Although she was always active and took plenty of spinning classes in her spare time, Whaley-Tobin wasn’t serious about cycling. After her mother passed away, she started riding her bike more regularly until she finally got past the table for The Memory Ride in 2010.
Healthy heart, healthy brain
Alzheimer’s disease, especially early Alzheimer’s disease, is considered a strongly genetic. Whaley-Tobin’s aunt and one of her cousins also died of the disease. Another cousin suffers from dementia – an umbrella term for illnesses that cause significant mental decline.
According to the National Institutes of Health, a child of someone who has early-onset Alzheimer’s disease (when it develops before age 65) has a 50% chance of inheriting the gene. of the disease.
The Centers for Disease Control reports that about 5.3 million Americans have Alzheimer’s disease, with the risk of the disease doubling every five years starting at age 65. The CDC predicts that cases will nearly triple by 2060.
Although researchers have a solid understanding of the impact of Alzheimer’s disease on the brain, it is not yet known how to prevent or treat it. But researchers are “studying many approaches to preventing or delaying Alzheimer’s disease,” some focusing on drugs, others on lifestyle changes, according to the NIH.
Frequent physical activity has many health benefits, not only for the body, but also for the brain, including reduced risk of depression and some studies have shown that “exercise may help delay or slow age-related cognitive decline,” says the NIH, though it cautions that there is not yet enough evidence “to conclude that it can prevent or slow down” Alzheimer’s dementia in particular.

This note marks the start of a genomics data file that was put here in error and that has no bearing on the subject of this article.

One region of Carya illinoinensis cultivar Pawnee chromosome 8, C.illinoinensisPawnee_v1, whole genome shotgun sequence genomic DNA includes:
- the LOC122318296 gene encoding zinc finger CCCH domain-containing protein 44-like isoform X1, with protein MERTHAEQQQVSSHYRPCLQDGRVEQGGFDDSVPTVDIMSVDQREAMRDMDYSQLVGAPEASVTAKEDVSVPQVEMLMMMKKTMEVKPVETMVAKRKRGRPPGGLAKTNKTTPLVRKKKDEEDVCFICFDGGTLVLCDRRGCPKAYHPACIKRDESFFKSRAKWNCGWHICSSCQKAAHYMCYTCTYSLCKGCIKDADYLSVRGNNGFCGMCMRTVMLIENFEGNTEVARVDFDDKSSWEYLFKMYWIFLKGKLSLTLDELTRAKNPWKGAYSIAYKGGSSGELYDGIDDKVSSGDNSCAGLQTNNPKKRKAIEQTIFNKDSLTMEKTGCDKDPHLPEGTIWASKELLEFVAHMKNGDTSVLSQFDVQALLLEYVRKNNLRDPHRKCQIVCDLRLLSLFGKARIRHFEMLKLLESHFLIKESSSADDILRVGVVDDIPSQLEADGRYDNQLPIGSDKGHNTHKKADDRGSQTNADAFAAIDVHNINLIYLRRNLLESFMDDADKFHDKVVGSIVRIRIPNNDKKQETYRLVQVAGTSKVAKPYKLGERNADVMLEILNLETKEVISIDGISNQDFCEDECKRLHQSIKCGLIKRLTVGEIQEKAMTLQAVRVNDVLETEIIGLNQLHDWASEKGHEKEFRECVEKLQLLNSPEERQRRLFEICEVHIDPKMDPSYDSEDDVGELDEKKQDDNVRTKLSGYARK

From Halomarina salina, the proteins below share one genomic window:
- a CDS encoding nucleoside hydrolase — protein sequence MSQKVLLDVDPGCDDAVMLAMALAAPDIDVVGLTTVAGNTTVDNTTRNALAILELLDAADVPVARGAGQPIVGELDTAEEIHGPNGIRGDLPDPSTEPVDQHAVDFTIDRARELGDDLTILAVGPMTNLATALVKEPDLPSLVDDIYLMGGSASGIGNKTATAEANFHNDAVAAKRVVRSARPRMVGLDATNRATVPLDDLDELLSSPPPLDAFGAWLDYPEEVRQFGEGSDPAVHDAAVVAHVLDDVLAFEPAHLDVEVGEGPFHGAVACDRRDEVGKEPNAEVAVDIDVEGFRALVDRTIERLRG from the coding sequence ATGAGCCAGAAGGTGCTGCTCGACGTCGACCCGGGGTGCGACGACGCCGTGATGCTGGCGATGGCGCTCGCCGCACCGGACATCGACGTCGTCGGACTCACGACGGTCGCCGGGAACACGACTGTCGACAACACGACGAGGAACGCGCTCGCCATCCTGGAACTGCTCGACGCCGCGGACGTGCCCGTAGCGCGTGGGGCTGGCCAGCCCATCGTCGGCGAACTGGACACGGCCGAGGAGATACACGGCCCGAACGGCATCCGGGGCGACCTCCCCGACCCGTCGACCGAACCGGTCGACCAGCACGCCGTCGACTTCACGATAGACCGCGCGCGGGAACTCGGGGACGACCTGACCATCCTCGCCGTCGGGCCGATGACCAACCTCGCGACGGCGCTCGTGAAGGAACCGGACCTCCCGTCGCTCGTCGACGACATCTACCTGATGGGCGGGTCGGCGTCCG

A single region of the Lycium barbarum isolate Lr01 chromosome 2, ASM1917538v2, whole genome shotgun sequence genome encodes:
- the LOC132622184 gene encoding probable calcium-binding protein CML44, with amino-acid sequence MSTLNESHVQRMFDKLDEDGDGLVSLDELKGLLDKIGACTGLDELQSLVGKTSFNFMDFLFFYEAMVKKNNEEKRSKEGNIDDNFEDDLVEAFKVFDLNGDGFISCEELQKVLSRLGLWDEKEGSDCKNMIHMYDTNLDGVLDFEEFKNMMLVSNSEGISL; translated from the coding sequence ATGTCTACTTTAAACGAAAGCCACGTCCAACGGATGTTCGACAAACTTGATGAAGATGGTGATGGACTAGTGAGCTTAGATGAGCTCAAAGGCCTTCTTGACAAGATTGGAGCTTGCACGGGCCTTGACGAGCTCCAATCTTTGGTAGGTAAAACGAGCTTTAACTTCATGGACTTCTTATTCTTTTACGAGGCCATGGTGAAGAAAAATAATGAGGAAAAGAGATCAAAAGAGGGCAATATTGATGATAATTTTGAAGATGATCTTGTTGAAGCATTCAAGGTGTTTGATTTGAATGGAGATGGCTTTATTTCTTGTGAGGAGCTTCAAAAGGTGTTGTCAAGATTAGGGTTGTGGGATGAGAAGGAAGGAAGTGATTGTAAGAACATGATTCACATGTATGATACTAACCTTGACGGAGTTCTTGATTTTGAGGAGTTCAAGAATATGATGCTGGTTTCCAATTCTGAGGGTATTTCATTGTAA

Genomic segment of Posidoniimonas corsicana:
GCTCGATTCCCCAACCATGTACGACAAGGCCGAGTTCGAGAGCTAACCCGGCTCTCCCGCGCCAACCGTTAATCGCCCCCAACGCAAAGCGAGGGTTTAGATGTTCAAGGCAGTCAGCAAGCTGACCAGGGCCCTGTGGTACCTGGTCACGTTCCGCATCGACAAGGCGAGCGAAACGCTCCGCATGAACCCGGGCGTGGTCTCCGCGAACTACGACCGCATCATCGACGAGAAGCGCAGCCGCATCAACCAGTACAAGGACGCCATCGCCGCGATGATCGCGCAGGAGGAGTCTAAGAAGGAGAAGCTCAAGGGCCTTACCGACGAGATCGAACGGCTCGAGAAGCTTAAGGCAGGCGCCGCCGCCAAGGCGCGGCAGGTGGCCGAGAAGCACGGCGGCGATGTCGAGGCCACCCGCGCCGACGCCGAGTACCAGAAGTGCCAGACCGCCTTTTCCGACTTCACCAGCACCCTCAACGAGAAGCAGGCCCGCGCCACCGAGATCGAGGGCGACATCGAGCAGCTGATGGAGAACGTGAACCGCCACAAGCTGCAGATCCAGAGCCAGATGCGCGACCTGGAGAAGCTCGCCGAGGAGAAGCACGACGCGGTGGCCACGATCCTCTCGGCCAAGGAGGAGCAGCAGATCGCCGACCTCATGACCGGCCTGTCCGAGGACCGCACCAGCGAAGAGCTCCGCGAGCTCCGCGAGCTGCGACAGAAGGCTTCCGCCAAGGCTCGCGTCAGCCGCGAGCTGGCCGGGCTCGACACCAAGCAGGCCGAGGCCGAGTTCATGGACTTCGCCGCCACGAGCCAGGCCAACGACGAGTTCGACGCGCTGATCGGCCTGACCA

Some good news
Whaley-Tobin has always tried to be active throughout her life, and the possibility of developing the disease is a motivation for her cycling.
“There’s a fear, because Alzheimer’s disease can be hereditary,” Whaley-Tobin said. “I really tried to take care of myself in that regard.”
Four years ago, she started participating in the IADL study at Harvard – a 3-year research project investigating how changes in daily life could indicate early signs of Alzheimer’s disease. With her last session taking place a few weeks ago, researchers determined that Whaley-Tobin showed no early signs of the disease.
Whaley-Tobin began volunteering with The Ride to End Alzheimer’s – New England in 2011 and each year she helps organize the event.
“Maybe there was a sense of guilt,” she said. “It was just my way of giving back.”
Team Hope has raised just under $3,000 as of the race date, nearly meeting its goal of $4,000. Of that amount, Whaley-Tobin raised over $2,000. At the ride site, a large display board listed the names of the ride’s top fundraisers, and his name was on the list.
To date, even after the race, Team Hope has raised $4,157 and Whaley-Tobin has raised $2,600 herself. The event raised a total of $688,785, the largest amount the event has ever raised. Typically, it is between $350,000 and $400,000.
Besides the bike ride, she has given various talks about the disease at the Massachusetts State House to help raise awareness, especially in the medical field.
“Maybe [I’m] find a way so other people don’t have to go through what we went through,” she said.
Fifteen years after Whaley-Tobin lost her mother, we now have a better understanding of Alzheimer’s disease, and many resources exist to help victims and their families through this difficult disease.
Whaley-Tobin shows no signs of slowing down.
She rides her bike all year round, as the roads are not blocked by snow. She can still go up to 20 mph straight away.
“I just can’t sit still,” she said. “If I need to have an e-bike at 80, I will.”